“Part of being an American abroad means answering questions.” If I had heard this statement prior to my experience in India, I would have judged it and coated in the lens of egotistical nationalism. However, I am learning to put down the sword and recognize the truth. Sure, the U.S. has a problem with placing itself at the center of all the world’s concerns and conversations, but no classroom or academic criticism is going to change that. The U.S. is undeniably a major topic in much of the world’s debate, and with that placement comes a hidden opportunity. At first, I ran from it.
I wanted no part in encouraging the global fascination with my country because I spent so much time and energy criticizing it. I said no to selfies with Indian families at tourist sites, scolded face-lightening creams and USA t-shirts, and I would not allow myself to criticize India’s pollution problem too heavily because I believed it to be a direct result of neo-colonialism centered in U.S. consumption. To an extent, the opinions rooted in these observations still remain true, but I have drastically changed my approach to them.
The turning point came as I sat under twinkling lights on a deck at the NGO I am working at outside of Varanasi with my fellow volunteers from Germany, Switzerland, Belgium and Spain. For most of them, I am the first American they have gotten to know well despite their extensive knowledge about American politics, culture and life. As I was being drilled with 100 questions on the Trump administration and fast food, I felt myself shift away from criticism to a new, strange sense of pride. I understood a lot of what they were saying, but I felt liberated to share the efforts I have seen and been a part of. I marched, I spoke and I listened when it was hard to. I told them there are good people on all sides of the equation, and I felt proud to share my reflections on the issues they brought up.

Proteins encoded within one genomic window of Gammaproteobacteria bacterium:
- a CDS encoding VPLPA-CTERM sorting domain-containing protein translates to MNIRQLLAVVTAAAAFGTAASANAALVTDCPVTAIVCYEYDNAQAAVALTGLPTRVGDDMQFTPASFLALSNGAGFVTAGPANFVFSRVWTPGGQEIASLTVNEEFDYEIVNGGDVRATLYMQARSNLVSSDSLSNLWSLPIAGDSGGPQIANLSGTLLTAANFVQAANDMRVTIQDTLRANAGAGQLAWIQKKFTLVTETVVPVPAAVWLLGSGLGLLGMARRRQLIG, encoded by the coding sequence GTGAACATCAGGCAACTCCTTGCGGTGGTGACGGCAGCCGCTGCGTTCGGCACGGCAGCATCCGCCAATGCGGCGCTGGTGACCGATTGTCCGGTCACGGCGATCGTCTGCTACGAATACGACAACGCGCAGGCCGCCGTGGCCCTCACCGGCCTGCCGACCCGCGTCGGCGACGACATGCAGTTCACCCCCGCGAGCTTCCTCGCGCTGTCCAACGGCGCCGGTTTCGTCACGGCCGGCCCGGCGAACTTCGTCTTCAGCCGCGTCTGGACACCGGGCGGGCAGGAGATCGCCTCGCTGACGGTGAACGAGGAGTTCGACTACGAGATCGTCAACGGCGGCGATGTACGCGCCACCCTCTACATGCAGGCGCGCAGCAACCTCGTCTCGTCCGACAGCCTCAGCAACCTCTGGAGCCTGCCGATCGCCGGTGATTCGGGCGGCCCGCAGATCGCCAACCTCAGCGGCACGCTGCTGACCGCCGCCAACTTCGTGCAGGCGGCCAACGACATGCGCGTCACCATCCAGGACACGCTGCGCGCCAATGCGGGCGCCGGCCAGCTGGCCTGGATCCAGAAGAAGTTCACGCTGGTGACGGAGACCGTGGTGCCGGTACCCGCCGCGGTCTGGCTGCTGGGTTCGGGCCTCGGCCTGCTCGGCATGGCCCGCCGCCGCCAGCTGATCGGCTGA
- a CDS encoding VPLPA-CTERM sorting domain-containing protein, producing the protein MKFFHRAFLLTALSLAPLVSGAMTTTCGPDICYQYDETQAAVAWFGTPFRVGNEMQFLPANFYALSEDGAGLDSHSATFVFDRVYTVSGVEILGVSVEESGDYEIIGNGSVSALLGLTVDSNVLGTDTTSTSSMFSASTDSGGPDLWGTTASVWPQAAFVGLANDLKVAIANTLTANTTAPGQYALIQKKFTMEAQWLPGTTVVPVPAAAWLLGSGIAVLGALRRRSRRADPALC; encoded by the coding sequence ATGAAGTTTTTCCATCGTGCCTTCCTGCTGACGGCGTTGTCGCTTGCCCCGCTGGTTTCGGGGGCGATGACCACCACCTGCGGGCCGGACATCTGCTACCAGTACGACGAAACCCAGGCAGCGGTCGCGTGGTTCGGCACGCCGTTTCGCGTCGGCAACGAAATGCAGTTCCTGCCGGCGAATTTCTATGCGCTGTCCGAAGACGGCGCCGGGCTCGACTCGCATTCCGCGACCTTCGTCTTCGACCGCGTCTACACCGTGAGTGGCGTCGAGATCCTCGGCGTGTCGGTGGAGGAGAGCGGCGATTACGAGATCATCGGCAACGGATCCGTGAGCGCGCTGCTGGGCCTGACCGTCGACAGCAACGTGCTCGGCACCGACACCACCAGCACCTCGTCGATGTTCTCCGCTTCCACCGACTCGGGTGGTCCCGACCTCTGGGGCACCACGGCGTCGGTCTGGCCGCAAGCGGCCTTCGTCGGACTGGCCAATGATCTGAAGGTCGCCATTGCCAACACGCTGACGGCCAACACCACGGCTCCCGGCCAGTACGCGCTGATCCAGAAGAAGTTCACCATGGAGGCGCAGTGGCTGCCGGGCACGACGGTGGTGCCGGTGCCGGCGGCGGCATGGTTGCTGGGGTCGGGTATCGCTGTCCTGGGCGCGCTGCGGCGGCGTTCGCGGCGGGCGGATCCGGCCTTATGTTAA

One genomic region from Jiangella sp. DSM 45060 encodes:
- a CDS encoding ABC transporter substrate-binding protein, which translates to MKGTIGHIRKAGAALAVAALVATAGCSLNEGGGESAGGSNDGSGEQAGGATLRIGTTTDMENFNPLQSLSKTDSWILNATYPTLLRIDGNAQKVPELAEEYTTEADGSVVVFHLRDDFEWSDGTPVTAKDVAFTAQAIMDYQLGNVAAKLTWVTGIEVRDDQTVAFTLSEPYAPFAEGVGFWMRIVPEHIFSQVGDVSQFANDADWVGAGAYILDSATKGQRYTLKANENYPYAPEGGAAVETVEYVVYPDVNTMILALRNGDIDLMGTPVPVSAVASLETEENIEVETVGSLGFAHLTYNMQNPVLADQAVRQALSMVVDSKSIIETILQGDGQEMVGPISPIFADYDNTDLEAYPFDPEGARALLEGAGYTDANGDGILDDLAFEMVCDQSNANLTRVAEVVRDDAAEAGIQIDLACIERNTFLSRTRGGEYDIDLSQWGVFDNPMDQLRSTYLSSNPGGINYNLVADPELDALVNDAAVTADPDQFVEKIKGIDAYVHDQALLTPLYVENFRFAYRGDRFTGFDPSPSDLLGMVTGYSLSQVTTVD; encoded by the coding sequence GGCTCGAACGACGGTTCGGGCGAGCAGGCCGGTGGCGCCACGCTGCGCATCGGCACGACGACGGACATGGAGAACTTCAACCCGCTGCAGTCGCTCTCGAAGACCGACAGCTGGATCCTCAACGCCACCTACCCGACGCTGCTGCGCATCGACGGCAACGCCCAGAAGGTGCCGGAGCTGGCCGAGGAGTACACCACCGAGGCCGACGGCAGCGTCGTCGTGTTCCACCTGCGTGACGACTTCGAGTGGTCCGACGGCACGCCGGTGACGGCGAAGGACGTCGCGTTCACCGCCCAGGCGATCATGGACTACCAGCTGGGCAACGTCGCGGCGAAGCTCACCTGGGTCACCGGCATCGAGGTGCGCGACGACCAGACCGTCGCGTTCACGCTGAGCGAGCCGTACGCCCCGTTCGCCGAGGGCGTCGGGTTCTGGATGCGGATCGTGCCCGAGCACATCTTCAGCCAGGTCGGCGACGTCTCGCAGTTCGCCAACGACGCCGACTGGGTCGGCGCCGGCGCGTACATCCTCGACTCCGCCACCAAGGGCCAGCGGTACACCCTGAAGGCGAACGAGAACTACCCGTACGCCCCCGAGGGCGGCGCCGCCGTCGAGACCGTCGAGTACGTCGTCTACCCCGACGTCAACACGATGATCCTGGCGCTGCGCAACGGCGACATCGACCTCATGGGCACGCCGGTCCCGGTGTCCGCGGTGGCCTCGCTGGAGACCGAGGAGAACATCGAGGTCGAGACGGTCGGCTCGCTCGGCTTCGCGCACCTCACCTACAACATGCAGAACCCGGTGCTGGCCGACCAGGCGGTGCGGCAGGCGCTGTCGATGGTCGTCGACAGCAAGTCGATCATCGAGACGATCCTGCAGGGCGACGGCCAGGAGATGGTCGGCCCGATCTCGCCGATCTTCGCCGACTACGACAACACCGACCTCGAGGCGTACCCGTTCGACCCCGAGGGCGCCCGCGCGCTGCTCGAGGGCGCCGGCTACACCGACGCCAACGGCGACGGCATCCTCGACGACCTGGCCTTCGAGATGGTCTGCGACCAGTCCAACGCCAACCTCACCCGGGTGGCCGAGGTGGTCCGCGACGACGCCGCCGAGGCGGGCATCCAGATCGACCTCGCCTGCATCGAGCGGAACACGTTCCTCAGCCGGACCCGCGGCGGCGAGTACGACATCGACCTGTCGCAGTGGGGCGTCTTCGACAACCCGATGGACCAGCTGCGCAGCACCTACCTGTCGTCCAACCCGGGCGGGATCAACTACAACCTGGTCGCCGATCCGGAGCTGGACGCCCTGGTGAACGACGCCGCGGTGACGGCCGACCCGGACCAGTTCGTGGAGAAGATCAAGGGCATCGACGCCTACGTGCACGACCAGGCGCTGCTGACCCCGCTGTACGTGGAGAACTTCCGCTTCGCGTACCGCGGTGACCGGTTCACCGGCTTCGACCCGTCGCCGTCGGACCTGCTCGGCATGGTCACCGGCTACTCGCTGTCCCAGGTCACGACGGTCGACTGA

For the first time, I realized that my criticism was change in itself. I have spent the last two and a half months with the rest of my program, filled with students studying in the U.S., criticising the western role in some of India’s major problems. However, in the process, I forgot to take a step back and recognize how powerful it is to simply look at these challenges on the other side of the world and say, “I am a part of this problem, and I have responsibility to fix it.” Some of my friends here do not see their role in the problem because they have not faced it in the same way. This is not their fault entirely, and I don’t mean to criticize the European lens by any means; I just think there is pride to be had in the fact that more and more people in the U.S. are being open to criticism of our deepest issues.
Being an American is a wonderful thing because it means something so different to everyone you ask, and I am learning to embrace the questions and seeking to define what it means to me.
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